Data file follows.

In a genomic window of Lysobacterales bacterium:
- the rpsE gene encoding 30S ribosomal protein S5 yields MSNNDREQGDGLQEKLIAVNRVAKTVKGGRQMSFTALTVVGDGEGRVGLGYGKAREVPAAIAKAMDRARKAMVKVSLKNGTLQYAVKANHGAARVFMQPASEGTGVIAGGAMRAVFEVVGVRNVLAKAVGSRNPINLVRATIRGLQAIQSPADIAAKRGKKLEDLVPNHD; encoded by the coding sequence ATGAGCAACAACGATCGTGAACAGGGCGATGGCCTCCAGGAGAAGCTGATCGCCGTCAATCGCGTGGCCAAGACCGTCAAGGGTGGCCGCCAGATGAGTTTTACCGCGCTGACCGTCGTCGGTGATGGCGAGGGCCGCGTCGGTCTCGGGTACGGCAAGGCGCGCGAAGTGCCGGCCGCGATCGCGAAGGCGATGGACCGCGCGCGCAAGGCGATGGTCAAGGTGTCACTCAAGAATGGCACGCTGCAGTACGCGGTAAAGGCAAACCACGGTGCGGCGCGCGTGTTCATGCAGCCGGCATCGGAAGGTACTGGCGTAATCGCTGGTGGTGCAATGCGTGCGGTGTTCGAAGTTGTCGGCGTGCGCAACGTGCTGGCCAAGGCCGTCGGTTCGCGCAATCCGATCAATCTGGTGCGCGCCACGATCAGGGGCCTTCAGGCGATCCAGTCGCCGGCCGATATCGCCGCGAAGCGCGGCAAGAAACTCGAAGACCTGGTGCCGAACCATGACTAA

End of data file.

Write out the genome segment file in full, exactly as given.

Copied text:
In a genomic window of Lysobacterales bacterium:
- the rpsE gene encoding 30S ribosomal protein S5 yields MSNNDREQGDGLQEKLIAVNRVAKTVKGGRQMSFTALTVVGDGEGRVGLGYGKAREVPAAIAKAMDRARKAMVKVSLKNGTLQYAVKANHGAARVFMQPASEGTGVIAGGAMRAVFEVVGVRNVLAKAVGSRNPINLVRATIRGLQAIQSPADIAAKRGKKLEDLVPNHD; encoded by the coding sequence ATGAGCAACAACGATCGTGAACAGGGCGATGGCCTCCAGGAGAAGCTGATCGCCGTCAATCGCGTGGCCAAGACCGTCAAGGGTGGCCGCCAGATGAGTTTTACCGCGCTGACCGTCGTCGGTGATGGCGAGGGCCGCGTCGGTCTCGGGTACGGCAAGGCGCGCGAAGTGCCGGCCGCGATCGCGAAGGCGATGGACCGCGCGCGCAAGGCGATGGTCAAGGTGTCACTCAAGAATGGCACGCTGCAGTACGCGGTAAAGGCAAACCACGGTGCGGCGCGCGTGTTCATGCAGCCGGCATCGGAAGGTACTGGCGTAATCGCTGGTGGTGCAATGCGTGCGGTGTTCGAAGTTGTCGGCGTGCGCAACGTGCTGGCCAAGGCCGTCGGTTCGCGCAATCCGATCAATCTGGTGCGCGCCACGATCAGGGGCCTTCAGGCGATCCAGTCGCCGGCCGATATCGCCGCGAAGCGCGGCAAGAAACTCGAAGACCTGGTGCCGAACCATGACTAA